In the words of Scott Liewehr, President and Principal Analyst of the Digital Clarity Group, it's not about the right technology, it's about the right systems integrator. And when it comes to customer experience management, the right choice makes all the difference.
Between the Technology and the People
Take a minute, close your eyes and think about the last product you implemented. How did it go? Now ask yourself, why did it go that way? The truth is, it was probably less about the technology you chose and more about the people who helped you implement right?
This is what Liewehr said to me, "You can have a "mediocre" technology with a stellar implementation team and have a "stellar" outcome. But...it's impossible to have a "stellar" technology and a mediocre implementation team and have that same stellar outcome."
He's not saying technology isn't important. I don't think anyone would say that. But the options out there are numerous, especially in the world of web content management. There really is no "one right technology" for you. But pick a team to help you implement it who doesn't have the skill or the knowledge to do it, and you really are in for a struggle (and trust me, I've been there, it ain't fun).
No doubt, software is increasingly necessary for successful customer experience management, and selecting the wrong products can have a crippling effect. But, as we argue in the introduction to this report, more software only means that more emphasis must be placed on finding the right partners to implement and integrate the technologies and to assist with research, analytics, business strategy, and other services for a complete solution."
This is genesis for DCG's newest report "Guide to Service Providers for Web Content and Customer Experience Management". It's a straight look at 42 North American service providers that you might want to use to help you implement your next web content management system. It's not a ranking (like Forrester's Waves or Gartner's Magic Quadrants), Liewehr was quick to point out that the intent is not to say who's the best, because that's relative to the individual organization. Instead there's a framework you can apply to find best fits for your needs.
I want to spend some time telling you about the framework, how the service providers where chosen and take a look at a couple who made the report, but that's a discussion for another article.
The Customer Experience Management Imperative
I think it's important recognize some of the key insights this report also brings to the idea of customer experience management (CEM). Tim Walters, Partner/Principal Analyst for DCG spends some time working through this idea of CEM and why it's so important to organizations today.
Customer experience management (CEM) designates an evolving set of practices, technologies, partnerships, and business values that, taken together, enable organizations to orchestrate, offer, and optimize consistently superior customer experiences. Mastering CEM is an imperative because the quality of the experiences you offer and support will increasingly determine the fate of your company."
Walters is clear, CEM is about the customer, it is not about technology. But technology does play a role and Walters says that web content management occupies a central and fundamental position among the many technologies that support CEM.
There is much hype around this idea of CEM (including a play on acronyms, but that's a story for another day), Walters writes in the report. It comes partly from the way customer experience is touted by numerous vendors today to sell their products and solutions. But it's not hype.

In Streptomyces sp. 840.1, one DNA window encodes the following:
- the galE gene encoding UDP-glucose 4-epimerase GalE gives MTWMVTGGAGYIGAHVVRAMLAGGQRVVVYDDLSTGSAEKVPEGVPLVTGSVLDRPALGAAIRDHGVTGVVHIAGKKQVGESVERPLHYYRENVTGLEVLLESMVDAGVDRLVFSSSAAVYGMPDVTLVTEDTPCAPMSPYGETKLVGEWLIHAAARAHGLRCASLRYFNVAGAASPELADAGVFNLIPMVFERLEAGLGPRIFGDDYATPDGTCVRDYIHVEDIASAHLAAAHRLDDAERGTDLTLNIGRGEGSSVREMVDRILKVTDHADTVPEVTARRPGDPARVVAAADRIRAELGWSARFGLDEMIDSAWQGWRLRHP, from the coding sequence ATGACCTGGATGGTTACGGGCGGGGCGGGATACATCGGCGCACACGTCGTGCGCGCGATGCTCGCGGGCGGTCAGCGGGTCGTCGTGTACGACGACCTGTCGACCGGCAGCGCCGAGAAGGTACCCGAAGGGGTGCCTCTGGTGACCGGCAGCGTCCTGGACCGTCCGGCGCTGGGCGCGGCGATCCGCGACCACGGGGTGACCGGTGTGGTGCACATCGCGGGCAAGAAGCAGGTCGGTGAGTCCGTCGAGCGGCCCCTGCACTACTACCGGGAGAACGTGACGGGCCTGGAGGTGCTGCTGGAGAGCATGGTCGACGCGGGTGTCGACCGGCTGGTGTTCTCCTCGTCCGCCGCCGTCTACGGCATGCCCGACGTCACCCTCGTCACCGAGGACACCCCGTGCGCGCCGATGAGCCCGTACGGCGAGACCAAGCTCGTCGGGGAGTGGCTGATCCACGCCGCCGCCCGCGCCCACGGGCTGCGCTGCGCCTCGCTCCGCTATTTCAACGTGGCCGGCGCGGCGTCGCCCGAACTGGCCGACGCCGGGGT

We talk daily about how the internet has changed the way consumers buy. Mobile devices, social networks, and even cloud services have changed how consumers find the information they need to make decisions. Any organization that does not recognize this "digital disruption" is headed for trouble, fast.
Another point Walter's makes is that customer experience really isn't new. It's been a part of organizations' strategies for years. It was just implemented and managed differently. So some people, Walter's says, might question if we couldn't get it right then, why's it so important now?
And again, you only have to look to the digital disruption taking place today to find your answer.
The social web forced businesses to end the drip-feed monologue and begin a conversation with consumers – and then handed control of the conversation to the crowd."
While the social web may have freed us, Walter's says that the rapid adoption of "smart mobile devices" has provided the "explosive force beyond the CEM imperative." This ubiquitous connectivity means consumers "consume" content anytime, anywhere. And it means, according to Walters, that we need a new definition of "consumer".
Rather than remain as actual or potential buyers of goods and services, consumers become insatiable, voracious, and uninhibited consumers of digital experiences. The purity of their appetite means that exposure to a marginally more engaging or desirable
experience quickly morphs into an expectation – and then the demand – for similar or superior experiences."
His final point: you can't ignore customer experience, you can't wait for a better economy or a bigger budget. Consumers expect it, demand it and will go where it is the best for them.
The CEM Software Connection
CEM isn't about software, but software does help create and manage the customer experience. And I go back to the first part of this article and the purpose of the report, you need to implement the software right, not implement the right software.
This report from DCG provides an avenue to help you understand how you decide what your needs are for a service provider and who some of them are in the North American market. We'll spend some time diving into that framework in an upcoming article.